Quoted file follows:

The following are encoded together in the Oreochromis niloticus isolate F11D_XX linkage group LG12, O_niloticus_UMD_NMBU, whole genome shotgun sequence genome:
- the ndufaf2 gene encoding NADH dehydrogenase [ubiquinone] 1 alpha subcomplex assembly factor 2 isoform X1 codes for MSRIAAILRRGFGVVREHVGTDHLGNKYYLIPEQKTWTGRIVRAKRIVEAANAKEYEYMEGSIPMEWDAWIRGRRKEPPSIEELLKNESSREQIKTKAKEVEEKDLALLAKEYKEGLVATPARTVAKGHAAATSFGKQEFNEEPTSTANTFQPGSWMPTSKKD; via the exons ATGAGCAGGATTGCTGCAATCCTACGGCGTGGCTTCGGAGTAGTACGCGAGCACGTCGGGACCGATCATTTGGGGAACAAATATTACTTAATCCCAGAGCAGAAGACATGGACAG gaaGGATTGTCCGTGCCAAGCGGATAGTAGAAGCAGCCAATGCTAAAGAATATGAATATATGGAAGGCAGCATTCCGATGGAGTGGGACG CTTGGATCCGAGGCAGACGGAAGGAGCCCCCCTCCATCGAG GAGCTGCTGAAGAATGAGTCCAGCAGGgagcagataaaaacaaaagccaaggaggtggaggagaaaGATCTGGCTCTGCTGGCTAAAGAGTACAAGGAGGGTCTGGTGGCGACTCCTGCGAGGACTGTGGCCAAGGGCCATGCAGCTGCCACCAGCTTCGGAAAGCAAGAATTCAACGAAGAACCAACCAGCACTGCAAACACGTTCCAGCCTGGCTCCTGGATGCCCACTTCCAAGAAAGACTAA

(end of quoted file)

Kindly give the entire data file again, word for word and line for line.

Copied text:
The following are encoded together in the Oreochromis niloticus isolate F11D_XX linkage group LG12, O_niloticus_UMD_NMBU, whole genome shotgun sequence genome:
- the ndufaf2 gene encoding NADH dehydrogenase [ubiquinone] 1 alpha subcomplex assembly factor 2 isoform X1 codes for MSRIAAILRRGFGVVREHVGTDHLGNKYYLIPEQKTWTGRIVRAKRIVEAANAKEYEYMEGSIPMEWDAWIRGRRKEPPSIEELLKNESSREQIKTKAKEVEEKDLALLAKEYKEGLVATPARTVAKGHAAATSFGKQEFNEEPTSTANTFQPGSWMPTSKKD; via the exons ATGAGCAGGATTGCTGCAATCCTACGGCGTGGCTTCGGAGTAGTACGCGAGCACGTCGGGACCGATCATTTGGGGAACAAATATTACTTAATCCCAGAGCAGAAGACATGGACAG gaaGGATTGTCCGTGCCAAGCGGATAGTAGAAGCAGCCAATGCTAAAGAATATGAATATATGGAAGGCAGCATTCCGATGGAGTGGGACG CTTGGATCCGAGGCAGACGGAAGGAGCCCCCCTCCATCGAG GAGCTGCTGAAGAATGAGTCCAGCAGGgagcagataaaaacaaaagccaaggaggtggaggagaaaGATCTGGCTCTGCTGGCTAAAGAGTACAAGGAGGGTCTGGTGGCGACTCCTGCGAGGACTGTGGCCAAGGGCCATGCAGCTGCCACCAGCTTCGGAAAGCAAGAATTCAACGAAGAACCAACCAGCACTGCAAACACGTTCCAGCCTGGCTCCTGGATGCCCACTTCCAAGAAAGACTAA